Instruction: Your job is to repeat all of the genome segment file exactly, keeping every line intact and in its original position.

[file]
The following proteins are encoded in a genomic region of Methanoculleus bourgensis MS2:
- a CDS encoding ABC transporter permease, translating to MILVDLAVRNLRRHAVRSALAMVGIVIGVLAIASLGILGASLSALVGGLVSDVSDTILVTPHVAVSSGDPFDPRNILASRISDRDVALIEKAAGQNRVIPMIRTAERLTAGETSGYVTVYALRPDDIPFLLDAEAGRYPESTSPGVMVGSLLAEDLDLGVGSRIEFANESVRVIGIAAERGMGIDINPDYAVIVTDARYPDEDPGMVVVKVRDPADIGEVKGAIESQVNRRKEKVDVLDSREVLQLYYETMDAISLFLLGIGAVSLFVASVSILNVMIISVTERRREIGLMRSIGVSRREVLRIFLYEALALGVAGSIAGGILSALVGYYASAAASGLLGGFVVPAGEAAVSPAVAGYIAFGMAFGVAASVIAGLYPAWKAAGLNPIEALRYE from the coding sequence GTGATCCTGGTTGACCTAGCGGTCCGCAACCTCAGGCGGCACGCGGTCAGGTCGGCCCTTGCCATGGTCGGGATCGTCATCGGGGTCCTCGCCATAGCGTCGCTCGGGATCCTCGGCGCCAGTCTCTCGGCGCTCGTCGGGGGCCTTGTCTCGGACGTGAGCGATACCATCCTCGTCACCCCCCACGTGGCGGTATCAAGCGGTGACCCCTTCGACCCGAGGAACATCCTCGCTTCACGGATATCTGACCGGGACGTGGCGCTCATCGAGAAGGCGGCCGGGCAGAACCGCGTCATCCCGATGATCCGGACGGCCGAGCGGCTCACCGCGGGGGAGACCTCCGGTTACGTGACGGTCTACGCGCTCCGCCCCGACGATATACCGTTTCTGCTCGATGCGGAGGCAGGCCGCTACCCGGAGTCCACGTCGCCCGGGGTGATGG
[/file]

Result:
The following proteins are encoded in a genomic region of Methanoculleus bourgensis MS2:
- a CDS encoding ABC transporter permease, translating to MILVDLAVRNLRRHAVRSALAMVGIVIGVLAIASLGILGASLSALVGGLVSDVSDTILVTPHVAVSSGDPFDPRNILASRISDRDVALIEKAAGQNRVIPMIRTAERLTAGETSGYVTVYALRPDDIPFLLDAEAGRYPESTSPGVMVGSLLAEDLDLGVGSRIEFANESVRVIGIAAERGMGIDINPDYAVIVTDARYPDEDPGMVVVKVRDPADIGEVKGAIESQVNRRKEKVDVLDSREVLQLYYETMDAISLFLLGIGAVSLFVASVSILNVMIISVTERRREIGLMRSIGVSRREVLRIFLYEALALGVAGSIAGGILSALVGYYASAAASGLLGGFVVPAGEAAVSPAVAGYIAFGMAFGVAASVIAGLYPAWKAAGLNPIEALRYE from the coding sequence GTGATCCTGGTTGACCTAGCGGTCCGCAACCTCAGGCGGCACGCGGTCAGGTCGGCCCTTGCCATGGTCGGGATCGTCATCGGGGTCCTCGCCATAGCGTCGCTCGGGATCCTCGGCGCCAGTCTCTCGGCGCTCGTCGGGGGCCTTGTCTCGGACGTGAGCGATACCATCCTCGTCACCCCCCACGTGGCGGTATCAAGCGGTGACCCCTTCGACCCGAGGAACATCCTCGCTTCACGGATATCTGACCGGGACGTGGCGCTCATCGAGAAGGCGGCCGGGCAGAACCGCGTCATCCCGATGATCCGGACGGCCGAGCGGCTCACCGCGGGGGAGACCTCCGGTTACGTGACGGTCTACGCGCTCCGCCCCGACGATATACCGTTTCTGCTCGATGCGGAGGCAGGCCGCTACCCGGAGTCCACGTCGCCCGGGGTGATGG